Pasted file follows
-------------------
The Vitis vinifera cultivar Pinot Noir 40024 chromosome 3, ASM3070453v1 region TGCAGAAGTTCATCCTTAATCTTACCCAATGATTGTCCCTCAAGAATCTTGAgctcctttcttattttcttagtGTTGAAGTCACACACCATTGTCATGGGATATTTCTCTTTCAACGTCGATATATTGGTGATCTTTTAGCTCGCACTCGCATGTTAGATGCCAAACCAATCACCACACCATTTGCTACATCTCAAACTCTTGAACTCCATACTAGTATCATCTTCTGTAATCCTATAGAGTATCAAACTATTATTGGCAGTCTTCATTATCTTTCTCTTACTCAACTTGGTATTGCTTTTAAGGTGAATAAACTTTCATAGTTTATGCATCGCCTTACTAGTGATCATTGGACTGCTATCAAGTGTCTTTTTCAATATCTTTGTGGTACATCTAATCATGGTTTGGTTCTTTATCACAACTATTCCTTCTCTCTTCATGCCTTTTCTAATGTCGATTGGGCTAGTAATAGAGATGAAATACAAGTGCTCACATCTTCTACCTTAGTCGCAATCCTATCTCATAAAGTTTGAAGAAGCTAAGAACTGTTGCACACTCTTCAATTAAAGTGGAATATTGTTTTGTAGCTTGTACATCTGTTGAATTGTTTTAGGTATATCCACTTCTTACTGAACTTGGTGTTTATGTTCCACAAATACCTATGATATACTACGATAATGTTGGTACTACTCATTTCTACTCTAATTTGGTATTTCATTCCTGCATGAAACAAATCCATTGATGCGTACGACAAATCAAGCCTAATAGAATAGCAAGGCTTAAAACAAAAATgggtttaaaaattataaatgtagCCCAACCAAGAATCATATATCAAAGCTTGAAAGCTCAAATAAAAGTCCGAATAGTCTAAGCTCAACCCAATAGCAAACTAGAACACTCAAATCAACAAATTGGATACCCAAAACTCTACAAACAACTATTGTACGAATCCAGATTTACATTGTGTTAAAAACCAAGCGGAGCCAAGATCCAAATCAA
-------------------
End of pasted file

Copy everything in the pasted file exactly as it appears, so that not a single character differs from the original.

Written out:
The Vitis vinifera cultivar Pinot Noir 40024 chromosome 3, ASM3070453v1 region TGCAGAAGTTCATCCTTAATCTTACCCAATGATTGTCCCTCAAGAATCTTGAgctcctttcttattttcttagtGTTGAAGTCACACACCATTGTCATGGGATATTTCTCTTTCAACGTCGATATATTGGTGATCTTTTAGCTCGCACTCGCATGTTAGATGCCAAACCAATCACCACACCATTTGCTACATCTCAAACTCTTGAACTCCATACTAGTATCATCTTCTGTAATCCTATAGAGTATCAAACTATTATTGGCAGTCTTCATTATCTTTCTCTTACTCAACTTGGTATTGCTTTTAAGGTGAATAAACTTTCATAGTTTATGCATCGCCTTACTAGTGATCATTGGACTGCTATCAAGTGTCTTTTTCAATATCTTTGTGGTACATCTAATCATGGTTTGGTTCTTTATCACAACTATTCCTTCTCTCTTCATGCCTTTTCTAATGTCGATTGGGCTAGTAATAGAGATGAAATACAAGTGCTCACATCTTCTACCTTAGTCGCAATCCTATCTCATAAAGTTTGAAGAAGCTAAGAACTGTTGCACACTCTTCAATTAAAGTGGAATATTGTTTTGTAGCTTGTACATCTGTTGAATTGTTTTAGGTATATCCACTTCTTACTGAACTTGGTGTTTATGTTCCACAAATACCTATGATATACTACGATAATGTTGGTACTACTCATTTCTACTCTAATTTGGTATTTCATTCCTGCATGAAACAAATCCATTGATGCGTACGACAAATCAAGCCTAATAGAATAGCAAGGCTTAAAACAAAAATgggtttaaaaattataaatgtagCCCAACCAAGAATCATATATCAAAGCTTGAAAGCTCAAATAAAAGTCCGAATAGTCTAAGCTCAACCCAATAGCAAACTAGAACACTCAAATCAACAAATTGGATACCCAAAACTCTACAAACAACTATTGTACGAATCCAGATTTACATTGTGTTAAAAACCAAGCGGAGCCAAGATCCAAATCAA